The feeds I was subscribed to often had great content, but the shows wrapped around whatever the podcaster wanted to sell. Sometimes the sales pitch was straightforward; other times, it was more subdued. However the pitch was presented, it eventually made me feel like podcasters only cared about themselves, not about putting a good show for the listeners or views. It grew tiresome. I don't expect everyone to feel the same way about that. For me, I couldn't handle it anymore. The podcast feeds I keep nowadays - about six feeds total - revitalize me instead of making me feel mentally drained.
I've also replaced the habit of listening to podcasts by listening to audiobooks. I've come to enjoy this a lot more. The topics run much more in-depth than your typical podcast episode, and you don't have to deal with ads or someone else's agenda. Sure, some books are one big ball of fluff or a veiled attempt at advertising. But at least these days you can read reviews about any book and decide whether it's worth your time.
If you're someone who's like I was, I would highly encourage you to take an in-depth look at your podcast feeds. See what information you're putting in your brain daily. Without realizing it, you might be filling your days with ads and sales pitches, pulled by someone else's agenda.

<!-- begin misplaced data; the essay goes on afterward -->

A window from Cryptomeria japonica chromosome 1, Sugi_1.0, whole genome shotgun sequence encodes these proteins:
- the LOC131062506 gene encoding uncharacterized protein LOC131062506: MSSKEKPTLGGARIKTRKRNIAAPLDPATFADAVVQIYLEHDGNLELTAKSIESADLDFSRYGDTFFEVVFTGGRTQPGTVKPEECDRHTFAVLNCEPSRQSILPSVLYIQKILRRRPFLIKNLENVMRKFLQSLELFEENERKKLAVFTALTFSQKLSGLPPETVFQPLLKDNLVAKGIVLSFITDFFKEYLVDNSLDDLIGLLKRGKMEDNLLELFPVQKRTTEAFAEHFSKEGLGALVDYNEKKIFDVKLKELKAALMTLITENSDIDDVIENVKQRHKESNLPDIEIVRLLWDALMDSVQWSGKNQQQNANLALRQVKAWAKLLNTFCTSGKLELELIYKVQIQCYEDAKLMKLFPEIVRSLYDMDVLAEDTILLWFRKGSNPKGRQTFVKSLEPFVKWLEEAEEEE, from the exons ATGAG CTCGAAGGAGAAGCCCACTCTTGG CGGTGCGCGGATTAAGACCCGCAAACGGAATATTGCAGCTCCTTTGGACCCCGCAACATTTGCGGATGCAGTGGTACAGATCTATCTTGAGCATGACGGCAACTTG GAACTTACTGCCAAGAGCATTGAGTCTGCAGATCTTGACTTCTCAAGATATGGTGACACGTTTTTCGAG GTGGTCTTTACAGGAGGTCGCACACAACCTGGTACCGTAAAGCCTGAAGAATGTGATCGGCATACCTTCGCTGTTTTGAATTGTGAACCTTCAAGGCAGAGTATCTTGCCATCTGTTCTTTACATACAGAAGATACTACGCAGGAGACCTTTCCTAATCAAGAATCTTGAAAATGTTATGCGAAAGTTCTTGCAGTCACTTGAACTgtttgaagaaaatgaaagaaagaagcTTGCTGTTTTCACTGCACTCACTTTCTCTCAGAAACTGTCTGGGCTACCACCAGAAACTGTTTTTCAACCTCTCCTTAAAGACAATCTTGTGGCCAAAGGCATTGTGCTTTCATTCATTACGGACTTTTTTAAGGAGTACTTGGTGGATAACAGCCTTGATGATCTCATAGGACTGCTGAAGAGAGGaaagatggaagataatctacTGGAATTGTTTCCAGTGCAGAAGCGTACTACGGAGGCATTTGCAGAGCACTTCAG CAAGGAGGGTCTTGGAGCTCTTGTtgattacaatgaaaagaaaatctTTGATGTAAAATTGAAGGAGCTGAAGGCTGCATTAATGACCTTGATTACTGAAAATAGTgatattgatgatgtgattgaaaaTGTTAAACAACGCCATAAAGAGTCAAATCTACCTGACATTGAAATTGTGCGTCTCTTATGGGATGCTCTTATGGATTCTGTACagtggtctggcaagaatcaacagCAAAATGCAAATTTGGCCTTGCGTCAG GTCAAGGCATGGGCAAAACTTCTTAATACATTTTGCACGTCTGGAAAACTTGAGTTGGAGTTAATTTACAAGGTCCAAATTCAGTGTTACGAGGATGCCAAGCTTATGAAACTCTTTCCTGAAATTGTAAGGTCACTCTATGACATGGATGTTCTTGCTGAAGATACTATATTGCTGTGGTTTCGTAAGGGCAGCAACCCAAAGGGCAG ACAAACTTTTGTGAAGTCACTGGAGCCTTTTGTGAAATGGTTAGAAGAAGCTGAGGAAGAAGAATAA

Notice how you feel when you finish listening to a podcast episode. Do you feel energetic and reinvigorated, or do you feel numb and drained? Also, pay attention to what you think and do afterward. Do you continue thinking and exploring the topic or put something you heard into action, or do you erase it from your brain as you queue up the next show?
I'm mostly talking about podcasts here, but this can also apply to any of the infinite sources of content available nowadays - YouTube, Instagram, and Snapchat have a similar effect on you. Being mindful on how any of these things make you feel can make a huge difference in your day to day life.
Break the habit, lose the fear of missing out, clean up your feeds, and I'll guarantee your life will improve.